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Higher level of embryo testing raises questions about possibility of creating "designer babies".

Scientists in Chicago, IL announced the first birth of a baby who had undergone genetic testing as an embryo to screen for a disease that might not appear until adulthood, if then.

The procedure combines the newest techniques in genetic testing and in vitro fertilization. As the Human Genome Project reveals the genes responsible for the development of cancer, Alzheimer's, and other diseases, advanced embryonic testing opens the door to the creation of babies who are free of genetic predispositions to late-onset disorders. But such testing also raises a host of ethical questions, suggesting to some that it is another step toward creating "designer babies" with preselected genetic qualities.

The announcement was made by researchers at Genetics Institute, best known for pioneering the technique called preimplantation genetic diagnosis (PGD), which tests human embryos created in the lab before they are implanted in the womb. Institute scientists stirred worldwide debate last year following the birth of Adam Nash, who had been selected from among 15 embryos created by his parents. Adam's embryo was chosen because it was a good bone marrow match for his older sister, who suffered from a fatal anemia. Cells transplanted from Adam's umbilical cord saved his sister's life-the first reported case of genetic selection of an embryo to rescue a living person.

In the new case, Institute researchers worked with a New York couple concerned that their future children would inherit Li-Fraumeni syndrome, a predisposition to many forms of cancer caused by a mutation in the P53 tumor-suppressor gene. The 38-year-old husband was the carrier of the faulty gene and was first diagnosed with cancer at age 2 and then again at age 31. After testing 18 early-stage embryos, the scientists found 7 with normal P53 genes. Two of those embryos were transferred into the mother, resulting in a successful pregnancy and the birth of a healthy baby boy without the P53 mutation.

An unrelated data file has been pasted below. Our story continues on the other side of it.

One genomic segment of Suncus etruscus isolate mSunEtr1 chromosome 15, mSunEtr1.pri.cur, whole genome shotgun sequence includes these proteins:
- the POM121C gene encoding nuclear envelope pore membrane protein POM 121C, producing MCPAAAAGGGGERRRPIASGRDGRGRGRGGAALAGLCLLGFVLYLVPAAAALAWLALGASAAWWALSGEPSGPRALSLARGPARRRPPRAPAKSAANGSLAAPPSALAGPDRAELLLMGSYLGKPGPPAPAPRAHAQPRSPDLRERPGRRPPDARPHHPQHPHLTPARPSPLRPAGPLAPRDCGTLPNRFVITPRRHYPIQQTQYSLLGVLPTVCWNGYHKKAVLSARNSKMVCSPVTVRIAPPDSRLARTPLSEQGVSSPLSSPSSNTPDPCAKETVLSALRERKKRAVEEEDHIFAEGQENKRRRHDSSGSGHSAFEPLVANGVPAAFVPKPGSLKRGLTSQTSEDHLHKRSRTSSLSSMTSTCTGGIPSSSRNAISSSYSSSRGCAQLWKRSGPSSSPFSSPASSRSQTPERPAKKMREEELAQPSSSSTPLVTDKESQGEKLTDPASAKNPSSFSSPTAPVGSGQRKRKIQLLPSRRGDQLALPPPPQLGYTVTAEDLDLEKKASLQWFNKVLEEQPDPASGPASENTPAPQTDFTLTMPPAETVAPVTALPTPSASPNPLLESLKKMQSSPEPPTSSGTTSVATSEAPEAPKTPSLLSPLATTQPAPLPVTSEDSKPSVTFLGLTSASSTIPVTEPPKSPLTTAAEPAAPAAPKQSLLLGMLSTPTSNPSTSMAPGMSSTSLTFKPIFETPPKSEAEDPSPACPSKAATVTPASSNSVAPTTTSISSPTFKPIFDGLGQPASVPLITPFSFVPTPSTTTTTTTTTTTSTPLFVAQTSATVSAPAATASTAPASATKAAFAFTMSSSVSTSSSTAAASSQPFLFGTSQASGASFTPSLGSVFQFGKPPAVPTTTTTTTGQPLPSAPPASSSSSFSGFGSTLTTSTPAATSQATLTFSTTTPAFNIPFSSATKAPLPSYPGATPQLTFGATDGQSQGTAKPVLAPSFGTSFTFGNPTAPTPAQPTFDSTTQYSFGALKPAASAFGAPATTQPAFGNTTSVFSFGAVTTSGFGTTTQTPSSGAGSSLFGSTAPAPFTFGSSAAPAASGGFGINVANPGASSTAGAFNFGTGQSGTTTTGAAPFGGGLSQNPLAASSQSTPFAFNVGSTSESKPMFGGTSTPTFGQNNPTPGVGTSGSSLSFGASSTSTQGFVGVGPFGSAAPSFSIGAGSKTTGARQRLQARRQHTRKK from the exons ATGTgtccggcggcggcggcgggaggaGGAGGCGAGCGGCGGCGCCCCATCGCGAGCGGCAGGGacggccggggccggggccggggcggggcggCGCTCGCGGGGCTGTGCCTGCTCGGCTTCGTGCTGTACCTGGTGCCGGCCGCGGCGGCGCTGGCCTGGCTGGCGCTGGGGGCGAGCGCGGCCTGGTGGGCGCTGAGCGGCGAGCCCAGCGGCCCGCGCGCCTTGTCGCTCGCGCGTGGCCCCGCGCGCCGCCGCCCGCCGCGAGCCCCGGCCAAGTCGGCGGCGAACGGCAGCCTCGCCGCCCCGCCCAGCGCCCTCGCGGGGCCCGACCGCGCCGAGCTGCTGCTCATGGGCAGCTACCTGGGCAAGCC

Institute director Yury Verlinsky, MD said that prenatal testing via amniocentesis or chorionic villus sampling (CVS, which he pioneered) could detect such genetic vulnerabilities to cancer when the fetus is in the womb. He and others would not perform such testing at that time, however, because of ethical concerns about aborting a fetus based on genetic predisposition alone.

"On the other hand, I would have no hesitation for selecting an early-stage embryo for implantation in the uterus that is free of predisposing genes," said Verlinsky. "No hesitation at all."

Also present at the announcement was the father of in vitro fertilization, retired Cambridge (England) University physiologist Robert Edwards who with his partner the late gynecologist Patrick Steptoe created the first test-tube baby Louise Joy Brown in 1978. "Preimplantation genetic diagnosis has grown slowly but steadily, and I predict it will explode in the years to come," said Edwards. "It is performed at about 29 medical centers worldwide, mostly to uncover single-gene disorders-but the ethical problems in different countries appear to be overwhelming."

One ethical concern posed by Arthur Caplan, PhD, director of the center for bioethics at the University of Pennsylvania in Philadelphia, is that scientists are culling embryos predisposed to diseases that may never happen-or which may be curable, should they develop when the person is 40 or 50 years old. And Caplan pointed out that since there are no standards for PGD testing, it is unclear what level of error rate-"and all tests have error rates"-would be acceptable.

PGD "also raises questions as to where we draw the line between eradicating disease and personal preferences, such as height, eye color, or gender," said Laurie Rosenow of the Institute for Science, Law and Technology, Chicago-Kent College of Law. "If I can find someone willing to use [PGD] to select for these traits, regardless of the reason, there is nothing to prevent it."

In addition to these ethical issues, PGD is plagued by troublesome legal concerns. "There is practically no regulation in this field; the industry," Rosen reported. "In fact, it is being regulated by the individual physicians and clinics who offer these services."
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Comment:Higher level of embryo testing raises questions about possibility of creating "designer babies".
Author:Grygotis, Michele
Publication:Transplant News
Article Type:Brief Article
Geographic Code:1USA
Date:Jun 30, 2001
Words:672
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